ISLAMABAD, Pakistan, (AP) – Pakistani troops cornered the last remaining militants and combed the warren-like Red Mosque complex for booby traps Wednesday after assaulting the compound and killing its pro-Taliban cleric, the army spokesman said.
“The final phase is going on,” Maj. Gen. Waheed Arshad told the private Geo television network. He said three of the remaining die-hard defenders had been killed overnight, and that troops were meeting resistance in just “one or two places” of the sprawling compound in the heart of the Pakistani capital.
More than 50 militants and nine soldiers were killed since the assault began in the early hours of Tuesday, including the mosque’s pro-Taliban cleric Abdul Rashid Ghazi, the army said.
Commandos went in after unsuccessful attempts to get the mosque’s militants to surrender to a weeklong siege mounted by the government following deadly street clashes with armed supporters of the mosque on July 3.
The extremists had been using the mosque as a base to send out radicalized students to enforce their version of Islamic morality, including abducting alleged prostitutes and trying to “re-educate” them at the compound.
More than 80 people have been killed overall since the violence began.
At midmorning Wednesday, more than 30 hours after the assault began, intermittent explosions and gunfire were still heard from inside the complex.
An army officer, who spoke on condition of anonymity because he was not authorized to speak to press, said troops were moving from room to room in basements of the compound, blowing up foxholes where militants had been entrenched. He said the three militants reported killed Tuesday night were trapped in foxholes by commandos.
The army asked reporters to prepare for a tour of the embattled site, indicating the operation was nearing its end. No details of where exactly the press would be taken were provided.
Relatives of young women, men and children who had been inside waited behind army barricades around the mosque or inquired at morgues Wednesday.
Ghazi’s body was found in the basement of a women’s religious school after a fierce gunbattle involving militants, senior Interior Ministry official Brig. Javed Iqbal Cheema said.
Several security officials, who spoke on condition of anonymity since they were not authorized to speak to the press, said Ghazi was wounded by two bullets and gave no response when ordered to surrender. Commandos then fired another volley and found him dead.
Arshad said Ghazi’s body had been removed from the mosque and handed over to the Interior Ministry.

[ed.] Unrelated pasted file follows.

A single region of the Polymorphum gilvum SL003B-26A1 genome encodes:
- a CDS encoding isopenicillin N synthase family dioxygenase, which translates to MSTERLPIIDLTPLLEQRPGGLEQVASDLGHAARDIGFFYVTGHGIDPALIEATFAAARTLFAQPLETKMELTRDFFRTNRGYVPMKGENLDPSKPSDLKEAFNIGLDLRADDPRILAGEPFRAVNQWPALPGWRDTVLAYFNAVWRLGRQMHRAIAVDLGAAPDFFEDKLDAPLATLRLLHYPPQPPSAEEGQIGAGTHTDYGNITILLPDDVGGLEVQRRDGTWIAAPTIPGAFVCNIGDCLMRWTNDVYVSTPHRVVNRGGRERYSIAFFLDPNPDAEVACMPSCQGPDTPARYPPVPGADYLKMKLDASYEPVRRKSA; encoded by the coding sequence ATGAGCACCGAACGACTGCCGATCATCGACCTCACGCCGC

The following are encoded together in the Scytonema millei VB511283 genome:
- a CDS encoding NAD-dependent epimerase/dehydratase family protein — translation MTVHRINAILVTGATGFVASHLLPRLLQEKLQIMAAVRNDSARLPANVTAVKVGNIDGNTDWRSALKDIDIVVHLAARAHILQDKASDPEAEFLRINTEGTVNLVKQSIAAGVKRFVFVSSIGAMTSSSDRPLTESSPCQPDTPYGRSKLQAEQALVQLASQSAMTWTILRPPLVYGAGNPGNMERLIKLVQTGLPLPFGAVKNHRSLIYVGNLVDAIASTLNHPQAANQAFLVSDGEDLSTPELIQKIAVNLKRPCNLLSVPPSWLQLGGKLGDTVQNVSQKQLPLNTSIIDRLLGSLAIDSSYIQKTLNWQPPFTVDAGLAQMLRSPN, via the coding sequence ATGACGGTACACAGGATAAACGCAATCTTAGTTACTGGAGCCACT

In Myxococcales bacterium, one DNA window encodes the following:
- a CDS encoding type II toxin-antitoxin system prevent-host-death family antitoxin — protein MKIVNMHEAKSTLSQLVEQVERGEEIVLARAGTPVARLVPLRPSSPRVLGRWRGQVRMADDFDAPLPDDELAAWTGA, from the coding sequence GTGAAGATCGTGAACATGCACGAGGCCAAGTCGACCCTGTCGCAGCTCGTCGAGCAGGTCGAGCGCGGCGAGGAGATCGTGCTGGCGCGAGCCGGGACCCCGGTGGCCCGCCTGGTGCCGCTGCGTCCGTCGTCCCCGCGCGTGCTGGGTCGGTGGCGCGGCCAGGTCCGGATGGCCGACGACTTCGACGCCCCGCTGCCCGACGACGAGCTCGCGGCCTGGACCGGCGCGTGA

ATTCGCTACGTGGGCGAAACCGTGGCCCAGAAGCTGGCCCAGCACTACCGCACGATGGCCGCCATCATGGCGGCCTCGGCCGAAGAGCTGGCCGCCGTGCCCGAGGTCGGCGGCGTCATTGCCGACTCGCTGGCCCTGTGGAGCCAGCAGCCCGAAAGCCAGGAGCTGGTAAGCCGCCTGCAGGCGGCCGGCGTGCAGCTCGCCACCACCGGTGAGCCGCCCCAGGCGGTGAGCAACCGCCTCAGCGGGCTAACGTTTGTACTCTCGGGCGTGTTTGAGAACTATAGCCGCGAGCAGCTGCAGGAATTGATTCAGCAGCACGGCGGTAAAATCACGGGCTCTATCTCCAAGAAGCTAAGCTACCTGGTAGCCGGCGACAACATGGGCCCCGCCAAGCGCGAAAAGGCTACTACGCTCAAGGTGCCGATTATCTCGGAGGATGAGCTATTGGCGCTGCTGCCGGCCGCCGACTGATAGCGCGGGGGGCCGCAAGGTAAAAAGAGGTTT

Elite troops stormed the sprawling compound after negotiations with the mosque’s leaders failed. Gunfire and explosions thundered over the city while “Operation Silence,” as it was code-named, proceeded through the night and into Wednesday.
The military has not said who or how many people remain in the mosque.
The casualties at the Red Mosque could further turn public opinion against President Gen. Pervez Musharraf, who already faces a backlash for his bungled attempts to fire the country’s chief justice.
Following several anti-government protests Tuesday, about 500 people chanting “Death to Musharraf” rallied for an hour in the northwest frontier city of Peshawar Wednesday.
“This (mosque attack) is part of our government’s action against religious elements to please America,” said Shabbir Khan, a lawmaker from an opposition Islamic party, at the demonstration.
In neighboring Afghanistan, a senior Taliban commander, Mansoor Dadullah, urged Muslims to launch suicide attacks on Pakistani security forces, calling the assault “a cruel act.”
“I would have sent 10,000 mujahideen to support the (Red Mosque) students but we are busy in Afghanistan and Islamabad is far from Afghanistan. I wished to go myself to support them,” he told The Associated Press in a telephone interview.
Several editorials in mainstream newspapers Wednesday said Musharraf had no choice but to confront the intransigent militants.
“The decision to launch the final assault was not an easy one, but given the circumstances there was nothing else that the government could really do,” said the English-language The News.
But it questioned how the militants had managed to find a haven “inside the heart of Islamabad.”
“Surely this is a disturbing indictment of the failure of the law enforcement agencies to keep track of the movement of such elements,” it said.
Another English-language daily, Dawn, said that “no tears will be shed over the death of the well-armed militants,” praising the government for exercising “utmost restraint” in the standoff.
The U.S. State Department endorsed the Musharraf government’s decision to storm the mosque, saying that the militants had been given many warnings, and U.S. President George W. Bush reaffirmed his confidence in the Pakistani president in the fight against extremists.